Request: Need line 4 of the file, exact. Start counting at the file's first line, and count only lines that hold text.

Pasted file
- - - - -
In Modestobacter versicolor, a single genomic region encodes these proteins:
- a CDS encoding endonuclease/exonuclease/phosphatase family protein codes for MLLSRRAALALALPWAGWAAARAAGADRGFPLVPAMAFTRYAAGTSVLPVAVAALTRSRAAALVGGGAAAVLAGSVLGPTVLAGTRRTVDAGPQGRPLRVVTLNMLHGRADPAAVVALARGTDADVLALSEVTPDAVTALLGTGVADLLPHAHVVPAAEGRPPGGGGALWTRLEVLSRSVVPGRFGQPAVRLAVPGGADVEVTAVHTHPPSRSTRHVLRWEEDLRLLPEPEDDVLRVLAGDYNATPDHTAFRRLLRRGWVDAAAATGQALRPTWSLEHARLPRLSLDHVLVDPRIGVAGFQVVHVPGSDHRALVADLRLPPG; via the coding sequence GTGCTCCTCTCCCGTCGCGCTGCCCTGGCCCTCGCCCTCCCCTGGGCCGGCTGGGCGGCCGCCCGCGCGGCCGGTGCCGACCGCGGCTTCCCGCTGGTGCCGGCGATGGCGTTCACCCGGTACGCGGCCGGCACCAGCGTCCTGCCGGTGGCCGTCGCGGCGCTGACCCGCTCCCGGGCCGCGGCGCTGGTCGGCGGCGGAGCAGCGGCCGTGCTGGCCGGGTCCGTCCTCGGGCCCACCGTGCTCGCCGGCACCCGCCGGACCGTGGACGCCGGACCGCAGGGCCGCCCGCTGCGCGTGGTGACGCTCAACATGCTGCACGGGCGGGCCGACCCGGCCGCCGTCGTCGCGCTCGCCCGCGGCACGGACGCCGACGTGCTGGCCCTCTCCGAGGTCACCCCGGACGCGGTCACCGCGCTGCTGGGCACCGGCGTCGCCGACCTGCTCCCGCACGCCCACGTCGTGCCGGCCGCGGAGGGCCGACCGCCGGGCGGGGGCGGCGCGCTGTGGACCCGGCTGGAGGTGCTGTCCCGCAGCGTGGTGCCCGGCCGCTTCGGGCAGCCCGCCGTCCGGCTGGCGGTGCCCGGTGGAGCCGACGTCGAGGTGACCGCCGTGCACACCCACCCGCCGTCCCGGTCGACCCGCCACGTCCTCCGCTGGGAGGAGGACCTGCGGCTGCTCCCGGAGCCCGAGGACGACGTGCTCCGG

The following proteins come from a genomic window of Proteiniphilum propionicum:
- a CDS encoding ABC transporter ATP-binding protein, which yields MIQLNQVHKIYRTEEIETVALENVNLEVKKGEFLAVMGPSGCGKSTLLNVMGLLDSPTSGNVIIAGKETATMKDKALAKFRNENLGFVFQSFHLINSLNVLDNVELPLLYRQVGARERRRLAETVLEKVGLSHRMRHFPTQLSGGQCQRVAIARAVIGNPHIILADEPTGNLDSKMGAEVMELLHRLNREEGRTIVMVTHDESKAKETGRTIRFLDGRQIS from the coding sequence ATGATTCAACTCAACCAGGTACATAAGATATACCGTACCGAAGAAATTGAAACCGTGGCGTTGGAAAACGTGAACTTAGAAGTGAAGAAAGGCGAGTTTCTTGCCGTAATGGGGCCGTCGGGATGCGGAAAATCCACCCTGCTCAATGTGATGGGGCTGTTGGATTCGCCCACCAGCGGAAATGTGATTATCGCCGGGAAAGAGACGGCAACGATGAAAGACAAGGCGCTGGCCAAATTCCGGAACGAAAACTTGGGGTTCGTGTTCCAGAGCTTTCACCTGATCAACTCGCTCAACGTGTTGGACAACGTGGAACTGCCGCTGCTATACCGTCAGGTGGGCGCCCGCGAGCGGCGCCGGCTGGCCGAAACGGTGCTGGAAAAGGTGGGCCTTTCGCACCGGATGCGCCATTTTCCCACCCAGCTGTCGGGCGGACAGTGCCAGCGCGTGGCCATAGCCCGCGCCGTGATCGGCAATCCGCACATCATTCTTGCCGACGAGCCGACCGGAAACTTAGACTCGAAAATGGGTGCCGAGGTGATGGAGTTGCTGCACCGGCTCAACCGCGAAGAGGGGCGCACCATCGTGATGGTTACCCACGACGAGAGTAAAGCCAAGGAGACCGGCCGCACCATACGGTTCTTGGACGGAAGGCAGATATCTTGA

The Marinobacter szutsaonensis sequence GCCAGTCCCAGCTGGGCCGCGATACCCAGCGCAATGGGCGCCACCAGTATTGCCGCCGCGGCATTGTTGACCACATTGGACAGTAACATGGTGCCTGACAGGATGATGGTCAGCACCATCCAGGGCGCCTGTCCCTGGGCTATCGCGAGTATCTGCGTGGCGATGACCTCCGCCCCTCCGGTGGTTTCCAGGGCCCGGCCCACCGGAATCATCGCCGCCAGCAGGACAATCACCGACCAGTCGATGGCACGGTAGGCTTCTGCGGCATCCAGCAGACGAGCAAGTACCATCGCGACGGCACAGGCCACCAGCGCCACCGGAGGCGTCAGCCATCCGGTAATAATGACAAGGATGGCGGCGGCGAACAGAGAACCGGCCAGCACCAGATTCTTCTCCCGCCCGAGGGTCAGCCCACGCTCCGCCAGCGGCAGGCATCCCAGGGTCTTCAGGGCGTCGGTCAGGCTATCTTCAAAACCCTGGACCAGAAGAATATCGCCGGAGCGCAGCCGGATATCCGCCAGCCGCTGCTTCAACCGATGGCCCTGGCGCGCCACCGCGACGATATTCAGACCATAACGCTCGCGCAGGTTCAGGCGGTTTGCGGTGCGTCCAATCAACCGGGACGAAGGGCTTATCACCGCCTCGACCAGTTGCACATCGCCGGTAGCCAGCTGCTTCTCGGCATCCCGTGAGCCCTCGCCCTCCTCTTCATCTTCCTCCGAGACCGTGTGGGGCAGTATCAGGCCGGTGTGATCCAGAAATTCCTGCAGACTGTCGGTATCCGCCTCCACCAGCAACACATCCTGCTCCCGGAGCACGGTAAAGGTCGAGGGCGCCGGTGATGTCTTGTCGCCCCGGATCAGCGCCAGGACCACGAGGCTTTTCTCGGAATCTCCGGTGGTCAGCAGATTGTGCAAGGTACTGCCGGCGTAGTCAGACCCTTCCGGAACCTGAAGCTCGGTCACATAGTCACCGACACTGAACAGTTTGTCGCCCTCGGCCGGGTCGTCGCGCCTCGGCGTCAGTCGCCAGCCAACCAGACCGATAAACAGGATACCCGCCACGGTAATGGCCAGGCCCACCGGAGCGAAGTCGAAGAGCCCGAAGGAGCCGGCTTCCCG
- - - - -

- a CDS encoding ABC transporter ATP-binding protein, which yields MIQLNQVHKIYRTEEIETVALENVNLEVKKGEFLAVMGPSGCGKSTLLNVMGLLDSPTSGNVIIAGKETATMKDKALAKFRNENLGFVFQSFHLINSLNVLDNVELPLLYRQVGARERRRLAETVLEKVGLSHRMRHFPTQLSGGQCQRVAIARAVIGNPHIILADEPTGNLDSKMGAEVMELLHRLNREEGRTIVMVTHDESKAKETGRTIRFLDGRQIS from the coding sequence ATGATTCAACTCAACCAGGTACATAAGATATACCGTACCGAAGAAATTGAAACCGTGGCGTTGGAAAACGTGAACTTAGAAGTGAAGAAAGGCGAGTTTCTTGCCGTAATGGGGCCGTCGGGATGCGGAAAATCCACCCTGCTCAATGTGATGGGGCTGTTGGATTCGCCCACCAGCGGAAATGTGATTATCGCCGGGAAAGAGACGGCAACGATGAAAGACAAGGCGCTGGCCAAATTCCGGAACGAAAACTTGGGGTTCGTGTTCCAGAGCTTTCACCTGATCAACTCGCTCAACGTGTTGGACAACGTGGAACTGCCGCTGCTATACCGTCAGGTGGGCGCCCGCGAGCGGCGCCGGCTGGCCGAAACGGTGCTGGAAAAGGTGGGCCTTTCGCACCGGATGCGCCATTTTCCCACCCAGCTGTCGGGCGGACAGTGCCAGCGCGTGGCCATAGCCCGCGCCGTGATCGGCAATCCGCACATCATTCTTGCCGACGAGCCGACCGGAAACTTAGACTCGAAAATGGGTGCCGAGGTGATGGAGTTGCTGCACCGGCTCAACCGCGAAGAGGGGCGCACCATCGTGATGGTTACCCACGACGAGAGTAAAGCCAAGGAGACCGGCCGCACCATACGGTTCTTGGACGGAAGGCAGATATCTTGA